Description: There was a bracing sense of tension as the game ended because Evans opted to foul an Illinois player with two seconds remaining and his team down eight. Unfortunately, it didn’t lead to fireworks. Nodding as he approaches, Groce goes for the lean-in show of sincerity, whispering his sentiments directly into Evans’s ear. Evans adopts the typical blank face of the losing coach and accepts the compliment with stoicism, nodding and saying one or two words of acknowledgment before leaving.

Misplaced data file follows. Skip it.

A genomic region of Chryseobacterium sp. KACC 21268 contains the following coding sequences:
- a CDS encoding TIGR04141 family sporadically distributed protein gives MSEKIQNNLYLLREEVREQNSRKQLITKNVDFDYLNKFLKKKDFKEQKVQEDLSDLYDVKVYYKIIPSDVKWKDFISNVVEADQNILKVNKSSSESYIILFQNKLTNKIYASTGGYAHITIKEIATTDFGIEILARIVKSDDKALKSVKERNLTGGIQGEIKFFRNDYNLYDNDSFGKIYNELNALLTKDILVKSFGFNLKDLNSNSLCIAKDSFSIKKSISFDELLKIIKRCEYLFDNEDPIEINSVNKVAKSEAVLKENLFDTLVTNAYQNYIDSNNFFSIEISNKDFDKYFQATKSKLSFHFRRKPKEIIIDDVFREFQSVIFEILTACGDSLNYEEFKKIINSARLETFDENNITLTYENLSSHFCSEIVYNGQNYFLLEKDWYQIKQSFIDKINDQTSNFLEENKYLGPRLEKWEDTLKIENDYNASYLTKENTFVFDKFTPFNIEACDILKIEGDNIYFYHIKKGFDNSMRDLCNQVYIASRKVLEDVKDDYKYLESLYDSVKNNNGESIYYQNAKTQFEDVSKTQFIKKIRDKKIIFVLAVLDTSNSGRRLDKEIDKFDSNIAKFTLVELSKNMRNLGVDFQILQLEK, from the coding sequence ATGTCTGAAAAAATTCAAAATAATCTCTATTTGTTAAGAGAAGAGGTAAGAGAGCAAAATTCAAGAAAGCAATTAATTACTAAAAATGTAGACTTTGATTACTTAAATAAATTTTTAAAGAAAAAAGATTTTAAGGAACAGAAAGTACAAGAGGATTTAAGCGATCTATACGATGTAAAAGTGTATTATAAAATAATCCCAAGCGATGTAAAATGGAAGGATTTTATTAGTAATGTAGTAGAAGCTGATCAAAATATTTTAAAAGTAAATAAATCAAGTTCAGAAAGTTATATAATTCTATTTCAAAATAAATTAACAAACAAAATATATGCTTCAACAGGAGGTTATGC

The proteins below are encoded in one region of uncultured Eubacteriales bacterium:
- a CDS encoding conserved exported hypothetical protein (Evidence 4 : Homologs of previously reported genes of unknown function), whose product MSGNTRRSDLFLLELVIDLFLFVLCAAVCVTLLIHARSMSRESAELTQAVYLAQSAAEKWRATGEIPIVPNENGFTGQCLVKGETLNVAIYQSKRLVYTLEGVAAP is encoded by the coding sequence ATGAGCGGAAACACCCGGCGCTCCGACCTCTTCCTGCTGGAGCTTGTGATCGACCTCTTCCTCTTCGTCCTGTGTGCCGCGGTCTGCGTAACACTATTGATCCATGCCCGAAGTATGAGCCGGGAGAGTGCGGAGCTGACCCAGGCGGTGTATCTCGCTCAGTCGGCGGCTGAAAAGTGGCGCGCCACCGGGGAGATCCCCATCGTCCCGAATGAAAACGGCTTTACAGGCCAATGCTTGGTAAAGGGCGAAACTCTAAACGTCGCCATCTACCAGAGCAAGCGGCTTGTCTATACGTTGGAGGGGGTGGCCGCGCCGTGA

Drama Level: Medium-Low.
Crazy Fan Shot? Yes. One fan wears a red sombrero and Star Trek shades, and he stands next to a friend wearing the same specs along with a Lincoln stovepipe hat. Behind them, a happy fan waves a towel and spins around wearing a spartan-helmet winter hat favored by the likes of “Jungle Bird,” the famous crasher.
Bonus: As he shakes hands, John Groce keeps his left hand at the ready, selectively deciding when to employ the double-grip shake or the shoulder-pat based on the status of the person in line. Plus, a cheerleader shot.
CoachShakes Score: 5.2/10. I enjoyed the fans.
4. St. Joe’s vs. Villanova
Coaches: Jay Wright (winner) and Phil Martelli (loser)